Australian conveyancing attack highlights global risk of fraud

A case from Australia has highlighted the ongoing fraud threat which the conveyancing process is so vulnerable to.

Dani Venn – a former contestant from the Australian MasterChef – discovered that $250,000 had been stolen from the proceeds of sale from her family home when her conveyancers’ account was hacked by fraudsters.

This was while it was being settled on PEXA (Property Exchange Australia) – a new online transfer system, owned by state governments and banks within Australia.

Venn’s Conveyancer, Sargeants Knox Conveyancing, was completely unaware that the sale proceeds had been transferred to a fraudster’s bank account. This was a result of the hackers accessing the electronic property transfer account of the conveyancer and simply adding themselves as another user, changing Venn’s bank details with those connected to their own account.

The PEXA system has been criticized by conveyancers, who state that proof of identity or verification is not required by additional subscribers using their account on the platform. The aim is that it will replace the current paper system of title paper exchange, which has been used in Australia for over 150 years. Electronic certificates are expected to become mandatory in Victoria later this year.

In Venn’s case, the hackers managed to break into the email accounts of the firm, enabling them to see emails from PEXA and create new accounts.

In order to prevent the conveyancers from being alerted to the addition of these user accounts, the fraudsters intercepted correspondence from PEXA, putting the firm at risk of ‘ghost accounts’ being added without their knowledge.

PEXA has since stated that it was the email accounts of the conveyancers which had been hacked, rather than its own platform.

PEXA’s acting chief executive, James Ruddock said: “PEXA has robust fraud protections and strict authentication procedures built into its platform.”

The online transfer system said that the system’s electronic key and password protection meant that it was the responsibility of the conveyancer to check and sign off on every aspect of the transaction.

Since the theft took place, it’s emerged that Venn has been able to recover half of the stolen amount. Her bank froze $138,000 of the sale proceeds before it was transferred.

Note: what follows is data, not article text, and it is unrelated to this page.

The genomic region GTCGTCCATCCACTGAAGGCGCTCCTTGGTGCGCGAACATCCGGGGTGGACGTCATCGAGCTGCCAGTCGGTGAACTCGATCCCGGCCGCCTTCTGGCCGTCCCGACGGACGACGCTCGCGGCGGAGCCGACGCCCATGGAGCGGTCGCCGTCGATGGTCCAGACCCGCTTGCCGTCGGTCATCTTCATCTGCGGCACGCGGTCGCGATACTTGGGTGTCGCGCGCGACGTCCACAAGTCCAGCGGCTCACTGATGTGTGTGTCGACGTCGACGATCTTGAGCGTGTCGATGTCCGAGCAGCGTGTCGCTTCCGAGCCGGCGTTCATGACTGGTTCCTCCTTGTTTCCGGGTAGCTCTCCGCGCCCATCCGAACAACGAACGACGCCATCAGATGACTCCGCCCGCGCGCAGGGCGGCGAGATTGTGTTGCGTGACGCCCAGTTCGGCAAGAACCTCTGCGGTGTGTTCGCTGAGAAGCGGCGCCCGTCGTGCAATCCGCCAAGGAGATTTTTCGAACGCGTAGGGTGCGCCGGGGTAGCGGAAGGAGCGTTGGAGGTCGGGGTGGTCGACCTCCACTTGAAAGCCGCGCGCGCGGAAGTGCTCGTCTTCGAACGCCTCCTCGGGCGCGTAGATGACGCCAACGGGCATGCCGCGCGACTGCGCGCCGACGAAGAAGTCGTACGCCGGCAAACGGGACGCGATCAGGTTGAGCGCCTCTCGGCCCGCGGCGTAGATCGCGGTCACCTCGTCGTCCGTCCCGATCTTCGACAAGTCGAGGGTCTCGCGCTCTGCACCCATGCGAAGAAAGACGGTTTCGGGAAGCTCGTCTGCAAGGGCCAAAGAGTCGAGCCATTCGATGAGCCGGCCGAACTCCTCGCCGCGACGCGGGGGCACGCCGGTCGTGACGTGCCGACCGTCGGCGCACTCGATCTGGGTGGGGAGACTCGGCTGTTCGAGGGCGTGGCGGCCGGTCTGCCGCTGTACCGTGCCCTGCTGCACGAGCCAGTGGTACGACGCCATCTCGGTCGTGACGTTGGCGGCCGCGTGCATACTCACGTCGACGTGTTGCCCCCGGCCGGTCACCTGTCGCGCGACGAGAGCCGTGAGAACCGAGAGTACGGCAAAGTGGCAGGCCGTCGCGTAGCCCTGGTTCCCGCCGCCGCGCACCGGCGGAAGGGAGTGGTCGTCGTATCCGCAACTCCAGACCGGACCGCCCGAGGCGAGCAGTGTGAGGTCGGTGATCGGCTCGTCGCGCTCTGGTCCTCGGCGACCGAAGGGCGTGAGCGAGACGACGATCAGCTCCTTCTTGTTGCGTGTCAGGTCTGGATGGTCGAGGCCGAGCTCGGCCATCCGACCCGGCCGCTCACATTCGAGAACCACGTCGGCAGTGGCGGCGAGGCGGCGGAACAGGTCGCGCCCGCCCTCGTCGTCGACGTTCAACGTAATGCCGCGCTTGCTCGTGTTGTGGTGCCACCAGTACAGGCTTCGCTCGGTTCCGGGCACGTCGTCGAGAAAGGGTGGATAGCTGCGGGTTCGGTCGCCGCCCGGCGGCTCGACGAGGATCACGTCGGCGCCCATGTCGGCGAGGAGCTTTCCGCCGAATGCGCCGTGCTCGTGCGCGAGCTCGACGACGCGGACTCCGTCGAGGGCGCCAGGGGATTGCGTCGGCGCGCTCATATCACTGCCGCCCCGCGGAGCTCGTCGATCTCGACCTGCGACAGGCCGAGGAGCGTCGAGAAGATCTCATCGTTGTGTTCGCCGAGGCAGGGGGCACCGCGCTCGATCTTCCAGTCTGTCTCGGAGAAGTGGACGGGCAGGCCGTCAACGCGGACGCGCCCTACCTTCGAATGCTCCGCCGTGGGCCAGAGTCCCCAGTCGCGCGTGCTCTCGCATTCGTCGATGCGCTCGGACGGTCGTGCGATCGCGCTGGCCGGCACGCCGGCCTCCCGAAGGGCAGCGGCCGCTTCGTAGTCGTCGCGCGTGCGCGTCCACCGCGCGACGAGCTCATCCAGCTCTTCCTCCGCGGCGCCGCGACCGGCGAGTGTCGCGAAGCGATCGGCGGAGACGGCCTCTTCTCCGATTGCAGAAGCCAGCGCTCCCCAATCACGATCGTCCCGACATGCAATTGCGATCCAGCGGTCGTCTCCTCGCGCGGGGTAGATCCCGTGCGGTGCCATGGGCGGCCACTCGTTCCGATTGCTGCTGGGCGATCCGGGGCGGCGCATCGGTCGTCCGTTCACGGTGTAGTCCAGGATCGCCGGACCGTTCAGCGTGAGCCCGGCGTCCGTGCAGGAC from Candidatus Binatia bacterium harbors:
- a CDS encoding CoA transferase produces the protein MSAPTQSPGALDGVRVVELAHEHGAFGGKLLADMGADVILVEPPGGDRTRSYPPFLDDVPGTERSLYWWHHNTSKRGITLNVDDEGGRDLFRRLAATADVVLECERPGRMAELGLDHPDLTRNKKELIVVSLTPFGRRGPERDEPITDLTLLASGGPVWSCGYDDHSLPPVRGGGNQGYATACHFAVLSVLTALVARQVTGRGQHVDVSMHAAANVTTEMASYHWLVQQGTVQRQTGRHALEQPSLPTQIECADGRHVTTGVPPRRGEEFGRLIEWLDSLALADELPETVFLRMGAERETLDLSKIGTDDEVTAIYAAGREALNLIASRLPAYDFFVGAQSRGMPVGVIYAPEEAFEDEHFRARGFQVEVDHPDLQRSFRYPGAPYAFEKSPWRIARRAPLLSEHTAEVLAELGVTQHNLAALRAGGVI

The remainder, however, is “missing and it’s not recoverable,” says Venn.

She went on to criticize the platform, stating: “If they think the system is safe, then why can’t they guarantee the process like banks do and give our money back unconditionally?”

In the wake of this case and similar ones involving PEXA, the platform has faced a backlash, with reports that almost 600 conveyancers have signed a petition to delay its rollout across Australia.

Sharing her thoughts on the platform was Jill Ludwell. The Australian Institute of Conveyancers Victoria Chief Executive questioned whether the system should be made mandatory in light of these cases, stating: “The industry has been assured repeatedly by PEXA that the platform is safe and secure. These fraud incidents have only been possible because of significant security vulnerabilities.”

As well as the question mark the case puts over the security of online platforms, it also highlights the global threat which fraud poses to conveyancers, with email being the main target.

Cases like this suggest that as long as emails are accessible to fraudsters, they can effectively be used as a gateway to break into a transaction, regardless of how secure external platforms or software is.

2 Responses

  1. I am a conveyancing lawyer in the jurisdiction where this theft occurred. And that’s all it is, a simple theft. I was made possible because the conveyancer’s email account was exposed and easily hacked into. Simple two-step verification would have prevented the email hacking and deprived the thief of the username and password so easily obtained via the conveyancer’s email.

    Once the thief had used the username and password to enter the PEXA system it was a simple matter of changing a destination account number, and then waiting for the conveyancer to return and to digitally “sign off” on the transaction. The conveyancer singed off without checking as to whether any of the destination account numbers had been altered, and so the thief was in luck.

    The true point of vulnerability in the PEXA system is the use of bank account numbers, which reduce the name of an account holder to a multi-digit code which cannot be read in the same way as we can read “John Alexander Smith”. Change a letter in a name, and it’s fairly obvious. Change a digit in a long bank account number and no-one can tell if it’s correct or not without checking each and every digit.

  2. I have no doubt that technologically driven security is necessary to reduce the human element exploited by “Friday Crime” and illustrated by Dreamvar.

    It appears that here crime was enabled by a central transfer platform being dependent on information provided by users’ systems.

    There would seem to be a need for such platforms to increasingly use artificial intelligence etc to identify the need for and require checks on information supplied by others

    Improper redirection of money is technological crime. Technology will always be a part of the conveyancing process. There is a need to increase, not stand still on the use of technology to enhance security.

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